The party’s growing presence in everyday life has also opened doors for Maoism. Intensifying indoctrination under Xi has turned the youth both more nationalistic and more immersed in communist ideology.

“Dying for the country? Yes,” goes one online slogan. “Dying for the capitalists? Never!” New catchphrases among the young reveal this Mao-friendly mindset.

With wages beginning to stagnate, young people talk about a “consumption downgrade”. Their employers work them so hard that they call themselves “wage slaves”, “corporate cattle” and “overtime dogs”. A growing number are saying they would rather become slackers, using the Chinese phrase “tang ping”, or “lie flat.”

Those attitudes have helped make the five volumes of The Selected Works of Mao Zedong popular again. Photos of fashionably dressed young people reading the books on subways, at airports and in cafés are circulating online.

Students at the Tsinghua University library in Beijing borrowed the book more than any others in 2019 and last year, according to the library’s official WeChat account.

“I’ll definitely reread the Selected Works again and again in the future,” a young blogger named Mukangcheng wrote on Douban, a Chinese social media service focused on books, film and other media. “It has the power to make a person searching in darkness see the light. It makes my weak soul strong and broadens my narrow worldview.”

Mukangcheng, who declined to give me his real name, uses an email account named Left Left. His portrait is a red Mao badge. His posts concern high pork prices and lack of money for his phone bills. In 2018, when he visited the site of the Communist Party’s first national congress in Shanghai, he wrote in the visitors’ book, quoting Mao, “Never forget class struggle!”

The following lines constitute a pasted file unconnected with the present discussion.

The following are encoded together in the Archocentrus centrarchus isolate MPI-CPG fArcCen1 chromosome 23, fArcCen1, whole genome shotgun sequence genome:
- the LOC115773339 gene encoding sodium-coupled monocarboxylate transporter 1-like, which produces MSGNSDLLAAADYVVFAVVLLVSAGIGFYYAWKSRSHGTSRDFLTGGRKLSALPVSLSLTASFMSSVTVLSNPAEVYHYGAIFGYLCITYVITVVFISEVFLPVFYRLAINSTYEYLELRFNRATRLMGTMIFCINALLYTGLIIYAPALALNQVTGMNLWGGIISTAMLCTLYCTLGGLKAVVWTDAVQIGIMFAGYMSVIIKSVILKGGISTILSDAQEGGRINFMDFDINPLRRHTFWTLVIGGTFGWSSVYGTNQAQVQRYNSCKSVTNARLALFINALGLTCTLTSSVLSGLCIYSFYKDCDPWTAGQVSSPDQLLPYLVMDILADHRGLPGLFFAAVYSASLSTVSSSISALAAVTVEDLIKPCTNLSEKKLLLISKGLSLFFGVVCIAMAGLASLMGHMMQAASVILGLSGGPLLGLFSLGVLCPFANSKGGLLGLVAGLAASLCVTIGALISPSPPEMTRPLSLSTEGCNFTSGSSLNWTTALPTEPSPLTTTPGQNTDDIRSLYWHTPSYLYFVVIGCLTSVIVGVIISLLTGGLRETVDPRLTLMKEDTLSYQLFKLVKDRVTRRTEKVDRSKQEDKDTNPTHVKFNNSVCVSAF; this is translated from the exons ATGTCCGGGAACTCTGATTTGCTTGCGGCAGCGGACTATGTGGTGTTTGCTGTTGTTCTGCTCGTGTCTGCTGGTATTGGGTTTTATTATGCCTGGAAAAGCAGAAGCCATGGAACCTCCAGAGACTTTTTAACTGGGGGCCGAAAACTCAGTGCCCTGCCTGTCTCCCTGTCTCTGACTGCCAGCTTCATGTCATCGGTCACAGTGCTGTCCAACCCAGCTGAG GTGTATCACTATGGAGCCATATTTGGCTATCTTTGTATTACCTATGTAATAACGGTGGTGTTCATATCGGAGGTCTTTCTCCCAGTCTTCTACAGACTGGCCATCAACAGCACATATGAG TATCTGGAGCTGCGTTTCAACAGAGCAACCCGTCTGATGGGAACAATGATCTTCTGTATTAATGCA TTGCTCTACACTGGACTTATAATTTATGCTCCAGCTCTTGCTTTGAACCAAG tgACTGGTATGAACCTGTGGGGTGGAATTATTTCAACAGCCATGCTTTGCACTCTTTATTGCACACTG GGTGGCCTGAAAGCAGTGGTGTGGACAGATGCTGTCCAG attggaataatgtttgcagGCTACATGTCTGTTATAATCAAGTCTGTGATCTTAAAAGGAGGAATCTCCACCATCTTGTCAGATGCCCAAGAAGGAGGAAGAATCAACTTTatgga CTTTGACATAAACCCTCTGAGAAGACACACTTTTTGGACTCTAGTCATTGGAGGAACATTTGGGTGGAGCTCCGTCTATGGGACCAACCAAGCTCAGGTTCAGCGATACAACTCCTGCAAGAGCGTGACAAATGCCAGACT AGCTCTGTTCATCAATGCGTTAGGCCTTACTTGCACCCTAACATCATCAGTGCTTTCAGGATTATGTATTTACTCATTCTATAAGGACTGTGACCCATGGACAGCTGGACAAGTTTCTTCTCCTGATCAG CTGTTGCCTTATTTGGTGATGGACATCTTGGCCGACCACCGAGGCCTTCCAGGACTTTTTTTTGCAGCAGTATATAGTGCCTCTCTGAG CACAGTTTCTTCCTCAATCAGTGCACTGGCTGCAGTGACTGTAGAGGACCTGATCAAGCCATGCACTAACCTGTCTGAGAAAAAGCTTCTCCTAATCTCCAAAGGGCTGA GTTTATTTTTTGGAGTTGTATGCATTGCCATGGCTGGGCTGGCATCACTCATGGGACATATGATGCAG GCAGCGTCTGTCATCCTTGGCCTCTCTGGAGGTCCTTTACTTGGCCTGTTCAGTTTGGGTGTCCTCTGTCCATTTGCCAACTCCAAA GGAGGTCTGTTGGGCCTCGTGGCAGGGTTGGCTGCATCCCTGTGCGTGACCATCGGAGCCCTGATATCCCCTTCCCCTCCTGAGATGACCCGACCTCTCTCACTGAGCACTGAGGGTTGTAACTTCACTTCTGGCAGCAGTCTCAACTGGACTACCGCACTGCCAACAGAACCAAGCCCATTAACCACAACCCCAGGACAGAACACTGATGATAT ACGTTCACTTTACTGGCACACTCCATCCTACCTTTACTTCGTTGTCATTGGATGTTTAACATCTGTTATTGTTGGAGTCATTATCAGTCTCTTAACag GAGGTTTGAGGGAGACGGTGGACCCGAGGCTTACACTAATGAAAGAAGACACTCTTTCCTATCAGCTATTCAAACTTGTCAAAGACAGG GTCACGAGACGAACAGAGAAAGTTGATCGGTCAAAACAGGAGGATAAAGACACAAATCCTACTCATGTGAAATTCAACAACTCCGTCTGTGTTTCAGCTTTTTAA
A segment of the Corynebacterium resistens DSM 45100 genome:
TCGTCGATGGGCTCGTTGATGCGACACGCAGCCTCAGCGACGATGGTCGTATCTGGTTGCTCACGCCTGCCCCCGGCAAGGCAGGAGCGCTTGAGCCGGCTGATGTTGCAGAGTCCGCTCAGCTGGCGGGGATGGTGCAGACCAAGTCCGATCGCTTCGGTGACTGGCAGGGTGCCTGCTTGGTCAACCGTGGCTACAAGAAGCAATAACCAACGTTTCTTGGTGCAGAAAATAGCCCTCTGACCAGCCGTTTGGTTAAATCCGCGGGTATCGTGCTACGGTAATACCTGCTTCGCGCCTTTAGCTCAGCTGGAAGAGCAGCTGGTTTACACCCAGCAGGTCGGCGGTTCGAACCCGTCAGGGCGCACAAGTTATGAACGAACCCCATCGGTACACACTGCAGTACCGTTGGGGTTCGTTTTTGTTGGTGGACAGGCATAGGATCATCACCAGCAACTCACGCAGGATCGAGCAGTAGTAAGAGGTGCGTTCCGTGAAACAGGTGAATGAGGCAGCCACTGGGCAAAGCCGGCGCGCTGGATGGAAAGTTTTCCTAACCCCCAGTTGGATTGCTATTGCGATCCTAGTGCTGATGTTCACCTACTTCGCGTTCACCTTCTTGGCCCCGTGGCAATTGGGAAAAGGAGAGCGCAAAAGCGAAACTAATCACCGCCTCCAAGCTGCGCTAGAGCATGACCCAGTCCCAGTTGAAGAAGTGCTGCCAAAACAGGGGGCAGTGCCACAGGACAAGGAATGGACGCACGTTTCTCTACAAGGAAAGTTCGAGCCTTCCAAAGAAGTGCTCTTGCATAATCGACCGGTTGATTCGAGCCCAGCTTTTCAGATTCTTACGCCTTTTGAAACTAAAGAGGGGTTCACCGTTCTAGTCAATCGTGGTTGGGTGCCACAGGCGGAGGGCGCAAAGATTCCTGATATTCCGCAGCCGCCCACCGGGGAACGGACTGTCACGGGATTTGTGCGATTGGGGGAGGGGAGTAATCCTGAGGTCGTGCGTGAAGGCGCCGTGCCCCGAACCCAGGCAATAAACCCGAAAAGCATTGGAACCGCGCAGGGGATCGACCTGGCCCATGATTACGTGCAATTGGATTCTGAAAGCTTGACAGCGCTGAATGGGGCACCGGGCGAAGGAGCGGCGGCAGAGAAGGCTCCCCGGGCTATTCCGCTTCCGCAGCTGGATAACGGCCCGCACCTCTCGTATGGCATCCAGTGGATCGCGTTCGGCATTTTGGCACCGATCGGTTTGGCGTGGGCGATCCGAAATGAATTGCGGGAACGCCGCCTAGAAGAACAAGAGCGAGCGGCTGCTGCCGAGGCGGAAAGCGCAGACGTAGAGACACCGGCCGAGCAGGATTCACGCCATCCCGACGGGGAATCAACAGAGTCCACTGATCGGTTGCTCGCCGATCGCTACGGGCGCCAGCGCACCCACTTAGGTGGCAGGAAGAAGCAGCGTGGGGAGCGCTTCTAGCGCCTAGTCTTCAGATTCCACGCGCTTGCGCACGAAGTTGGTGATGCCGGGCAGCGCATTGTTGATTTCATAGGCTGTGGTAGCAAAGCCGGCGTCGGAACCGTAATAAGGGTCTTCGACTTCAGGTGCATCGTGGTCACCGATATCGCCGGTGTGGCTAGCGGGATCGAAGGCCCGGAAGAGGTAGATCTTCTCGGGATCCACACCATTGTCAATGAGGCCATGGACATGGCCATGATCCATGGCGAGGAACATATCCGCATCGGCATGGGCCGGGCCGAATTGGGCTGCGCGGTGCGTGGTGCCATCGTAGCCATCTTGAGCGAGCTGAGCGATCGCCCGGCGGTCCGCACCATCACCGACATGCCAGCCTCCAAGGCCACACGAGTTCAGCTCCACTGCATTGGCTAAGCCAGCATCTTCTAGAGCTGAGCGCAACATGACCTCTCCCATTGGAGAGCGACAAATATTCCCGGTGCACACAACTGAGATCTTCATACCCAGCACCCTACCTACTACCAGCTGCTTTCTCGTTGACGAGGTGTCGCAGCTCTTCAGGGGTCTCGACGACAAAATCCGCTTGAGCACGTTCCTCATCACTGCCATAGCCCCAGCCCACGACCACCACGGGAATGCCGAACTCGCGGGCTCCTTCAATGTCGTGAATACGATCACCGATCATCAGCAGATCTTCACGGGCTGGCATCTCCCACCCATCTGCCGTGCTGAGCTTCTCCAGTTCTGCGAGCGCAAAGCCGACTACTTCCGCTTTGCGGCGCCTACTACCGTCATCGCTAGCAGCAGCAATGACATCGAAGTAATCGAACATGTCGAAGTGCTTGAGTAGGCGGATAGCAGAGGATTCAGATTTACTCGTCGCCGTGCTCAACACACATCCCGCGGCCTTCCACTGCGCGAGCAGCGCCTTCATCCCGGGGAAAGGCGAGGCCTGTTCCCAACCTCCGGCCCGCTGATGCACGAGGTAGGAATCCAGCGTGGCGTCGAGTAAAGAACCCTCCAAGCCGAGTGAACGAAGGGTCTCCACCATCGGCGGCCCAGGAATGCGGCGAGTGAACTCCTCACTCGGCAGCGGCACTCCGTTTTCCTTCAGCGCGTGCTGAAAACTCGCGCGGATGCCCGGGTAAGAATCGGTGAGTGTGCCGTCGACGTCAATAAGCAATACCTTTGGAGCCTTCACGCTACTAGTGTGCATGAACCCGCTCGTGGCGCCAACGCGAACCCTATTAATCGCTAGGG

Others commenting online about Selected Works said they saw themselves in the young Mao, an educated village youth from a backwater province trying to make it in the early 1900s in the big city then known as Peking.

They usually call Mao “teacher”, a term he preferred to call himself.

‘Who are our enemies?’

Many social media users like to quote the first sentence of the first volume: “Who are our enemies? Who are our friends?” Mao wrote in 1925. “This is a question of the first importance for the revolution.”

Many say their biggest enemies are the capitalists who exploit them. The biggest target of their ire is Jack Ma, the co-founder of the Alibaba e-commerce empire.

He was once cheered as the embodiment of the Chinese dream. Now they jeer at his comments supporting the 996 work culture and saying business itself is the biggest philanthropy.

“Workers are only money-making tools for people like him,” said Xu Yang, 19.

Ma later walked back his remarks, saying he wanted only to pay tribute to workers who put in long hours out of love for their jobs.

Online calls for violence against capitalists – such as the French Revolution’s cry to hang the aristocrats from lamp posts, “à la lanterne!” – go uncensored on China’s Internet.

Xu, a high school graduate in southern Zhejiang province who wants to major in fashion design in college, said he read Mao because he wanted to change China for the better. The portrait on his Douban account is an old poster of Marx, Engels, Lenin, Stalin and Mao with the slogan, “Long live Marxism-Leninism-Mao Zedong Thought!”

He describes himself in his bio as “a revolutionary proletarian soldier”.

The anti-establishment sentiment of Maoist youth doesn’t stop at the capitalist class. The radical ones are also questioning why the party allows deepening social inequality.

“Didn’t the proletariat win the revolution?” Xu asked. “But why are the masters of the country now at the bottom while the targets of the proletarian dictatorship are on top? What has gone wrong?” – The Straits Times

The Asia News Network (ANN) is an alliance of 24 news media entities. The Asian Editors Circle is a series of commentaries by editors and contributors of ANN.